The House committee on Public Utilities, Transportation and Communications is set to conduct a public hearing on the new 80-megawatt power plant on Saipan to determine whether the government should back up the project that has been mired in controversy.
PUTC chair Rep. David M. Apatang yesterday said the town meeting is likely to be held this month as part of the committee’s review of a proposed legislation seeking full faith and credit guarantee on the $120 million plant.
So far, the bill has met unfavorable response from some government agencies, including the Office of the Public Auditor and the Commonwealth Development Authority, due to its possible negative implication on the government action.
“Most of the opinions of government agencies are not in favor,” Apatang said in an interview, “that is why we need a public opinion on this bill.”
The proposed measure, initiated by Sen. Thomas P. Villagomez who chairs PUTC in the upper house, seeks support for the bid of a conglomerate chosen by the Commonwealth Utilities Corporation and requires CNMI government to assume all financial liabilities should CUC fails to meet its obligations.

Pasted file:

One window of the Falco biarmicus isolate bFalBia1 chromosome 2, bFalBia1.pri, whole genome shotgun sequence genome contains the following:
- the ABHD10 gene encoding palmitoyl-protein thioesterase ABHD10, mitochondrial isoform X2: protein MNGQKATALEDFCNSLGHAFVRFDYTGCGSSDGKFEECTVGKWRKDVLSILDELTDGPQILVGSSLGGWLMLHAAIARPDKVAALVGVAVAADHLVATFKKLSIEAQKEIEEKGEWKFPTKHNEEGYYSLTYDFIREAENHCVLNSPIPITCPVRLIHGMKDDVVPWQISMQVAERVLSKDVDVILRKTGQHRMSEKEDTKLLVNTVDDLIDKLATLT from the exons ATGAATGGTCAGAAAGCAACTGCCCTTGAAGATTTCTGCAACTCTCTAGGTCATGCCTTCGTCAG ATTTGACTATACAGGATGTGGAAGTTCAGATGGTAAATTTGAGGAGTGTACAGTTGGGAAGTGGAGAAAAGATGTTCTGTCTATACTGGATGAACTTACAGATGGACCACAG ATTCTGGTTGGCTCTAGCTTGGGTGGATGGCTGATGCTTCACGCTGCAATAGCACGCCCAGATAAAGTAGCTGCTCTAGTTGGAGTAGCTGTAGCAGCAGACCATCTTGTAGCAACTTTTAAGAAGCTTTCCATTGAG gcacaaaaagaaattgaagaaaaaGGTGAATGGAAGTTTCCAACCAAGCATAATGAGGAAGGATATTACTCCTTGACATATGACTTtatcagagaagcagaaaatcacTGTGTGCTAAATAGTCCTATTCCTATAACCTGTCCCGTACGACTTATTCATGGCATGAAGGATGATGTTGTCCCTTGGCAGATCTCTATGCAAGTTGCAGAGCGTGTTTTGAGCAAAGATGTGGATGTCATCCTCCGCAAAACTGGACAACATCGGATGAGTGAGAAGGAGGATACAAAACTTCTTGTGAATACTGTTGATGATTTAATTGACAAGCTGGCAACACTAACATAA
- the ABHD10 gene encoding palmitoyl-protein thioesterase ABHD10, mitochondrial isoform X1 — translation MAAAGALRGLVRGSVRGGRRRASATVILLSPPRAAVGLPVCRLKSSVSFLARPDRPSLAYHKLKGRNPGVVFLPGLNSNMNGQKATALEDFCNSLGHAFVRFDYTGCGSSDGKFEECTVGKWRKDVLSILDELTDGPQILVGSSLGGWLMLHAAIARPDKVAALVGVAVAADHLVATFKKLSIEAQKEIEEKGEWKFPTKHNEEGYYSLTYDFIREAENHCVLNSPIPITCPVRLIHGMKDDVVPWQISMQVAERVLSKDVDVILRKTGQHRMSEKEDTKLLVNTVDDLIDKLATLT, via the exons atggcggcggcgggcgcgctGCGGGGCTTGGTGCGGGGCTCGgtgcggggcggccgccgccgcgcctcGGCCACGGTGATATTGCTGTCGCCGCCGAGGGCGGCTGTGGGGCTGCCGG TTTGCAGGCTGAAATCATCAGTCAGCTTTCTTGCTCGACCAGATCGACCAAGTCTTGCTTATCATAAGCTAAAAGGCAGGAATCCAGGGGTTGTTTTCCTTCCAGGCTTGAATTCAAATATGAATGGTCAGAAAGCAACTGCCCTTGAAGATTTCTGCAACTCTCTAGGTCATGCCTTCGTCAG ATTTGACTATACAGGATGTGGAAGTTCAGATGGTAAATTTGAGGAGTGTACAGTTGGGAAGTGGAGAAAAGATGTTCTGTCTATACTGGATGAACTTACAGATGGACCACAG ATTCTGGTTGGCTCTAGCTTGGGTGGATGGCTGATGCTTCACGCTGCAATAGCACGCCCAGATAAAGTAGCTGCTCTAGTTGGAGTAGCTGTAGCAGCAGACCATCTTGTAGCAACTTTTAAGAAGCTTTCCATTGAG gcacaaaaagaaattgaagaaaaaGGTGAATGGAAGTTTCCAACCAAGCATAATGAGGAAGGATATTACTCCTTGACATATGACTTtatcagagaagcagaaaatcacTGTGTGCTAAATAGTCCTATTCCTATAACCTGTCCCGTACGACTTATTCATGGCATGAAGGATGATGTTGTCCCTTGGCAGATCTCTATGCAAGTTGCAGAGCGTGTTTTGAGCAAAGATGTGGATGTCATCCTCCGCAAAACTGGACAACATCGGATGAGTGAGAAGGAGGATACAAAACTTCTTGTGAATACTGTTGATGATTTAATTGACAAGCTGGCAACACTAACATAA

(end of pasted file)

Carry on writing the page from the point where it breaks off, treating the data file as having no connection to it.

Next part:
Marubeni Corp. of Japan and its U.S. partner Sithe Energies, Inc. were awarded the contract in June last year to build the new power plant — a decision that has drawn protests from other competing companies.
Under the controversial deal, the contractors will operate and maintain the Saipan plant to produce electricity for purchase by CUC for the next 25 years, after which the government-owned utility firm will assume ownership.
The government guaranty is necessary as part of the build-operate-transfer scheme of the project touted to be the largest deal ever in the Northern Marianas.
“Because they are asking for government backing for the power plant, we need to get the public opinion before acting on the bill,” Apatang said, adding his committee is expected to deliberate the merits of the proposal by April.
While CUC has hired an independent engineering firm to reevaluate all proposals of the 13 companies offered for the project, the legislature has opted to intervene and resolve problems facing the crucial project.
The plant, designed to address increasing power demand on Saipan by the next year, has been stalled for the last seven months due to mounting opposition lodged by other bidders.
OPA has held off action on the protests of close competitors Enron and the consortium of Alsons, Tomen, Singapore Power and Tan Holdings Corp. pending result of the fresh round of review which began last January.